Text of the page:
By Rick Norris

I have known of a number of hobbyists who have restored vintage automobiles.  They tear down and rebuild their prized possessions.  This reconstruction differs from guiding something on a predetermined course to a destination currently out of their reach.  So is the distinction between a business plan and a strategic plan.

Yes, one might insert a little strategy into his or her business plan, but strategy would not be the focus of that document.  A business plan is like the plan to restore the automobile.  It is a management document which lays out the basic requirements to start and maintain a business through a period of time, (usually five years).  Just like in restoring a vintage automobile, one must take inventory of all resources, parts, labor, etc., needed to build the business.

But where is the business going?  Your business plan created your small or medium-sized business, but what now?

Many times the only goals new clients express are “What are my sales?”  And, “Do I have enough cash to make payroll?”  We assist our clients in operating their businesses efficiently.  However, most of them focus only on the step in front of them, and not the horizon beyond.  They fail to strategize and set out an action plan which implements a strategy.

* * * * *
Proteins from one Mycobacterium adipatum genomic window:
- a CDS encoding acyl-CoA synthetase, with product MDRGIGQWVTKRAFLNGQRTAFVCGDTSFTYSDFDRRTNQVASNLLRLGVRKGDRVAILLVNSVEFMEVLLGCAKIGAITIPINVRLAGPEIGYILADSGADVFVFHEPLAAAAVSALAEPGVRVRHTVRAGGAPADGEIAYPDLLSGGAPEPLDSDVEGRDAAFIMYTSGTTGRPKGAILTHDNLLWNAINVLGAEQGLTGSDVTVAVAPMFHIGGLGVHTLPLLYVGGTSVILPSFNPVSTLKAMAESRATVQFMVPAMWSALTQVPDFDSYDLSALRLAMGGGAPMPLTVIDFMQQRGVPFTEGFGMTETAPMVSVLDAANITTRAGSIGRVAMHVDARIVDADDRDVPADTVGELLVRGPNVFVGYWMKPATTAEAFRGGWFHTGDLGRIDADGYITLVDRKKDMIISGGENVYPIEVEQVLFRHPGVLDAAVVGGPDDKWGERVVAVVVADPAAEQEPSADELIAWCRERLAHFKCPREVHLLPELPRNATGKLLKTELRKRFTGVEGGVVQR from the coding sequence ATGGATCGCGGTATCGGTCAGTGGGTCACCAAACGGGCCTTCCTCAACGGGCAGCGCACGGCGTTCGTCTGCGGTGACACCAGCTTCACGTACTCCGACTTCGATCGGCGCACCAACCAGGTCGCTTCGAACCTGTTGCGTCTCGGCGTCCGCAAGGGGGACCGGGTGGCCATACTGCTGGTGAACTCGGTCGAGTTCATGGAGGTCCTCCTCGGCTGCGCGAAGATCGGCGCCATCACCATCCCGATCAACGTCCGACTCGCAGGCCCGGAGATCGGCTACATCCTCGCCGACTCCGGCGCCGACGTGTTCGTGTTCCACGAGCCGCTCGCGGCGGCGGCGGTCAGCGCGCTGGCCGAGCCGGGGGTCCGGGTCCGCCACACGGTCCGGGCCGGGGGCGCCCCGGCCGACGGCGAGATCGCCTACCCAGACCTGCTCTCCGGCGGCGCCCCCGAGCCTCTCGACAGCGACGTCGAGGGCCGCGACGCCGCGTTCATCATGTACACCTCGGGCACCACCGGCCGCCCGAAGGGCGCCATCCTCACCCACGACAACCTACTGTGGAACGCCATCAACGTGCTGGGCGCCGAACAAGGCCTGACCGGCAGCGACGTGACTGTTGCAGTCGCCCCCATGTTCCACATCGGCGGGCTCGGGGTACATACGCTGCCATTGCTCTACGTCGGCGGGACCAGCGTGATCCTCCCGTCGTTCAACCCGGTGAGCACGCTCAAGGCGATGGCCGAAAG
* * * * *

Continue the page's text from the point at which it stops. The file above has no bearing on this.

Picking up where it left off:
The first tool you need is a strategy session.  The session may vary in length depending on the strategist.   Starting with the accounting records, we may uncover issues that help us gaze into the future ten to twenty years.  Accounting records can produce accounting metrics that point to much larger problems not visible on a balance sheet.

There are risks, though. First, the company accounting records must be correct.  A step that we CPA’s and bookkeepers must perform which may result in higher costs and effort.  Second, a business owner must take the strategic planning process seriously.  This is done by the owner to thinking strategically, not tactically.  And lastly, once the plan is completed, it must be implemented and monitored every year.

We have seen that most small and medium-sized businesses drive their companies down the road without any idea as to which street to take.  Their only measure of success is usually to stay on (or in) the black and not run the “car” into a ditch.

Rick Norris, JD, CPA is the owner of Rick E Norris, Accountancy Corporation and has published articles in the California CPA Society magazine, among other periodicals. He sits on the California CPA Society Entertainment Industry Conference Planning Committee and is a board member of the L A Chapter of the Association for Strategic Planning.